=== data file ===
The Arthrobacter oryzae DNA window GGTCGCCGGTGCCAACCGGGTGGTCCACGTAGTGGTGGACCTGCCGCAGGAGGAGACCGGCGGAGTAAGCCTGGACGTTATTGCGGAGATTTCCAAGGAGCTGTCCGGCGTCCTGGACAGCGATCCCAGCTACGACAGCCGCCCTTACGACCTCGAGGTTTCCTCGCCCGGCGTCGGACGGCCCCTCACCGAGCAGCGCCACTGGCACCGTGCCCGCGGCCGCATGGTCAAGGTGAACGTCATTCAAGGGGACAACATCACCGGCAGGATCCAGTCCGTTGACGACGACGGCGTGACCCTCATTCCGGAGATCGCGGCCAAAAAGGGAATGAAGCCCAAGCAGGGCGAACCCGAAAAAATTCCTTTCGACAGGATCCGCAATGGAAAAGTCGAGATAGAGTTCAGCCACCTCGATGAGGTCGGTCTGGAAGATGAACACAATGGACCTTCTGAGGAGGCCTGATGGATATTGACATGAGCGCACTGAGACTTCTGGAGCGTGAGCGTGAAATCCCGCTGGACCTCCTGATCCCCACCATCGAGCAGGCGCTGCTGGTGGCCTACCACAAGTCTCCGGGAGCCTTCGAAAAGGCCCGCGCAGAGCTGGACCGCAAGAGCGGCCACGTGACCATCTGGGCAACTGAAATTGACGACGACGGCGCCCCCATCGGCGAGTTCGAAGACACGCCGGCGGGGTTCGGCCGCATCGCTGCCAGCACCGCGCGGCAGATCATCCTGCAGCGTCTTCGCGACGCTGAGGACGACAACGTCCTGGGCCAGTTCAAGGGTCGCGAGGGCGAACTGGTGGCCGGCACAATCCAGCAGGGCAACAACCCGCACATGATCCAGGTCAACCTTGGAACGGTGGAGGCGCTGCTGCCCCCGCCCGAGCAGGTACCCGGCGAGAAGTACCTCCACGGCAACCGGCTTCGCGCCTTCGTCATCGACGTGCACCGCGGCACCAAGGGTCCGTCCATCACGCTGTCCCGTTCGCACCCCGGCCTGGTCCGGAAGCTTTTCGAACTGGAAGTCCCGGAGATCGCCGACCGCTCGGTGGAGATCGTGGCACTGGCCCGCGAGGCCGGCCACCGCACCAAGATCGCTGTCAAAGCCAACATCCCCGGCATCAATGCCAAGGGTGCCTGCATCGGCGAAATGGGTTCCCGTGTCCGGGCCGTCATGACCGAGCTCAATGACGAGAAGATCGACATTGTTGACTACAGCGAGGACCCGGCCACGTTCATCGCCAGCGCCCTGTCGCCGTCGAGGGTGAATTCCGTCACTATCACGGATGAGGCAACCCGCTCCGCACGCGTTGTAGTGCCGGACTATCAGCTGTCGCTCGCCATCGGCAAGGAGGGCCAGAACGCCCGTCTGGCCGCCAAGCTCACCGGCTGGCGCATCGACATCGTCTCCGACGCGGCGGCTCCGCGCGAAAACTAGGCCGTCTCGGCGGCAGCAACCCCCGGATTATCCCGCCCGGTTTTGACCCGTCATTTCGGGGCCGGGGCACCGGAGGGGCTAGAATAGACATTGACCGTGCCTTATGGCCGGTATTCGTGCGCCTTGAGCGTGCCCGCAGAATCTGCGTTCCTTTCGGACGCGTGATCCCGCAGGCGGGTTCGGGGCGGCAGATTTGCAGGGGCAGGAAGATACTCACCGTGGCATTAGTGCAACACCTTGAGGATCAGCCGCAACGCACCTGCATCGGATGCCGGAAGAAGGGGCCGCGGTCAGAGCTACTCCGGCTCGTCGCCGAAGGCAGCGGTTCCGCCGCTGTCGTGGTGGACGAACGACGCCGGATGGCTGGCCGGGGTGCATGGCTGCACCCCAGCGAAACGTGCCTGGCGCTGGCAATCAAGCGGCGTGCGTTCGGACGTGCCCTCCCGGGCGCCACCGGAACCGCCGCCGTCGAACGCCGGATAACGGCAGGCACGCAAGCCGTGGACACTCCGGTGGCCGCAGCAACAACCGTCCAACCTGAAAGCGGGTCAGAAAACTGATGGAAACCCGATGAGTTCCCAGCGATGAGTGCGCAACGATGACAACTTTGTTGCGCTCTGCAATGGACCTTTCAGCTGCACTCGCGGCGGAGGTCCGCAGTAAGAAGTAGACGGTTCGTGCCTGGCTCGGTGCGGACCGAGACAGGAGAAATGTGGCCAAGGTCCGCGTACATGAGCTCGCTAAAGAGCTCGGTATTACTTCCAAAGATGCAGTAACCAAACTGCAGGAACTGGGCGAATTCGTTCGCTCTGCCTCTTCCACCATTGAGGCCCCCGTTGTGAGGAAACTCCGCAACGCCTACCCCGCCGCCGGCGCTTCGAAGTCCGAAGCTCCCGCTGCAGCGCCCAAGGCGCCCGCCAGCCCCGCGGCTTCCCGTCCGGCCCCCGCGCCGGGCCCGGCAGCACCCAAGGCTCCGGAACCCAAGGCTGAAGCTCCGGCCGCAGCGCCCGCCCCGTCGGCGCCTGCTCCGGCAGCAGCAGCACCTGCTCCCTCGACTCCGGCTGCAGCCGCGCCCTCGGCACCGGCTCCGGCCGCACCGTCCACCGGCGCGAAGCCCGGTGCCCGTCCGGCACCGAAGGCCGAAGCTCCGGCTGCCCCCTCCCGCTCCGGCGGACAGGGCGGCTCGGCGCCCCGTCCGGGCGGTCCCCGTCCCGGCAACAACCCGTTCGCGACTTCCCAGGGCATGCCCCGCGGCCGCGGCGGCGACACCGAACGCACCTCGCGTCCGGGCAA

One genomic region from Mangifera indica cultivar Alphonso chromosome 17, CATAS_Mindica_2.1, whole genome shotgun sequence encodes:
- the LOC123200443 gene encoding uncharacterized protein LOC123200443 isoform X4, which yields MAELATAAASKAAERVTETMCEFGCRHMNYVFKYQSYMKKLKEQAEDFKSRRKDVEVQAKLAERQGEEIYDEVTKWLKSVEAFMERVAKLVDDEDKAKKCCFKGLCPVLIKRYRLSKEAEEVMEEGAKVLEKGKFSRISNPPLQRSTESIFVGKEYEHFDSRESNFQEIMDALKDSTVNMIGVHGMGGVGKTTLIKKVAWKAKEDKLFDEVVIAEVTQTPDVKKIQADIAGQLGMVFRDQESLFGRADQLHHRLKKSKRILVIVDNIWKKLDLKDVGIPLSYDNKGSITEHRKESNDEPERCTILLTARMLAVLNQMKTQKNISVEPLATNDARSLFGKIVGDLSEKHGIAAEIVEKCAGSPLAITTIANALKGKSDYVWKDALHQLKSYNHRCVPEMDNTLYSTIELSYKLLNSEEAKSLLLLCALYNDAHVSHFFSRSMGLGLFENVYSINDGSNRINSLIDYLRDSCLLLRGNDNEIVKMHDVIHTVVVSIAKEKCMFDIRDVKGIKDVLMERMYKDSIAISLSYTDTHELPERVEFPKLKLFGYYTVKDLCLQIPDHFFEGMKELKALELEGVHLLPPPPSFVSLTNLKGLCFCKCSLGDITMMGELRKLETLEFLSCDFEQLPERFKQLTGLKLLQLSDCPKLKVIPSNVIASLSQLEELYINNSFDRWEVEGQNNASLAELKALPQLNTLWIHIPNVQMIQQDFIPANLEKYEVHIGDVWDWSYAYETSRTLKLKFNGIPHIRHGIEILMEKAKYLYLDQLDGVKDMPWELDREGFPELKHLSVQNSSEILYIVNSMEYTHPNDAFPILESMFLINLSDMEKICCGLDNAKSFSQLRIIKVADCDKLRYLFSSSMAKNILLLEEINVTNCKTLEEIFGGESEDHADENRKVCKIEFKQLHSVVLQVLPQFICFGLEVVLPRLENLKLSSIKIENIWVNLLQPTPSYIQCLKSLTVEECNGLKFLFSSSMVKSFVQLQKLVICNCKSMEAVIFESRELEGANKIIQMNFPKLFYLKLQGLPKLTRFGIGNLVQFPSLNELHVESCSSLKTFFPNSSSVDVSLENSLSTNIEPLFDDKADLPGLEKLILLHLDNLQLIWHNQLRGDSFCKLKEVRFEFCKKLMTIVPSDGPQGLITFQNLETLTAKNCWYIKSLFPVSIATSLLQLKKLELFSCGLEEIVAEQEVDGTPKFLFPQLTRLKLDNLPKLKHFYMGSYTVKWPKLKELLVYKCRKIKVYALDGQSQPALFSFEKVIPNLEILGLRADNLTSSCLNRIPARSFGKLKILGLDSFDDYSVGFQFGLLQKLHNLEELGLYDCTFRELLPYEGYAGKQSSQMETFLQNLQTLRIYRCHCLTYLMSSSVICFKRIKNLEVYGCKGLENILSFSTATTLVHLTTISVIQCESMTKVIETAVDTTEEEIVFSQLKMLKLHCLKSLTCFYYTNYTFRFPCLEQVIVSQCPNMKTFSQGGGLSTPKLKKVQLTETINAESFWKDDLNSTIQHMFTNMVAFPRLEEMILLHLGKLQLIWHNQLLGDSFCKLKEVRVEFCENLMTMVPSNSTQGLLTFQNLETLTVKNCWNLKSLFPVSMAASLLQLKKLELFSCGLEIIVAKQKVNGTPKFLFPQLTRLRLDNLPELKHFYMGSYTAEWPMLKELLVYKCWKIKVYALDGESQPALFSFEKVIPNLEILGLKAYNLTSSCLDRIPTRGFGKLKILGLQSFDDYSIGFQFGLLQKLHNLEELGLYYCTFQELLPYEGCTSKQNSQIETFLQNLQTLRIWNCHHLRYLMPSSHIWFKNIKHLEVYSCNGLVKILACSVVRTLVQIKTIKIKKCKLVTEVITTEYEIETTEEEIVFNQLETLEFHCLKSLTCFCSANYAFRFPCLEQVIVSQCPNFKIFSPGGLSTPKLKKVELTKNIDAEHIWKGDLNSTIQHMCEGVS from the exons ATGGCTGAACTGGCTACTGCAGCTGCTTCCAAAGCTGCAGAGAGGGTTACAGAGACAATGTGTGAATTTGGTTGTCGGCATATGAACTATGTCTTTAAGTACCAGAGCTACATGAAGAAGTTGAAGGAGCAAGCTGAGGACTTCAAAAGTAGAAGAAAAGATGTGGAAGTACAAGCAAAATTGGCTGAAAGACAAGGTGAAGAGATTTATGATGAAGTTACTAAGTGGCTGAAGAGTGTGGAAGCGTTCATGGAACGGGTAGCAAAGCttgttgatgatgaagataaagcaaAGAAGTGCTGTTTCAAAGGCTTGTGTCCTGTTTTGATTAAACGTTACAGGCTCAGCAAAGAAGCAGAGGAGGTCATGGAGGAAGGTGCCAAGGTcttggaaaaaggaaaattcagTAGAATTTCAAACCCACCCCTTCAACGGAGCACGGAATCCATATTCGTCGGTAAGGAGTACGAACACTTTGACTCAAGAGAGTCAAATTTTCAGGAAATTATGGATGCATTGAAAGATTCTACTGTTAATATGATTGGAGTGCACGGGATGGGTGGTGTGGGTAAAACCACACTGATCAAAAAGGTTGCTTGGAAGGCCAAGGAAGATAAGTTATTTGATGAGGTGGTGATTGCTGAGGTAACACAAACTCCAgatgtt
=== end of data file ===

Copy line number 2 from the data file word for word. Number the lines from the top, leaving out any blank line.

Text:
One genomic region from Mangifera indica cultivar Alphonso chromosome 17, CATAS_Mindica_2.1, whole genome shotgun sequence encodes: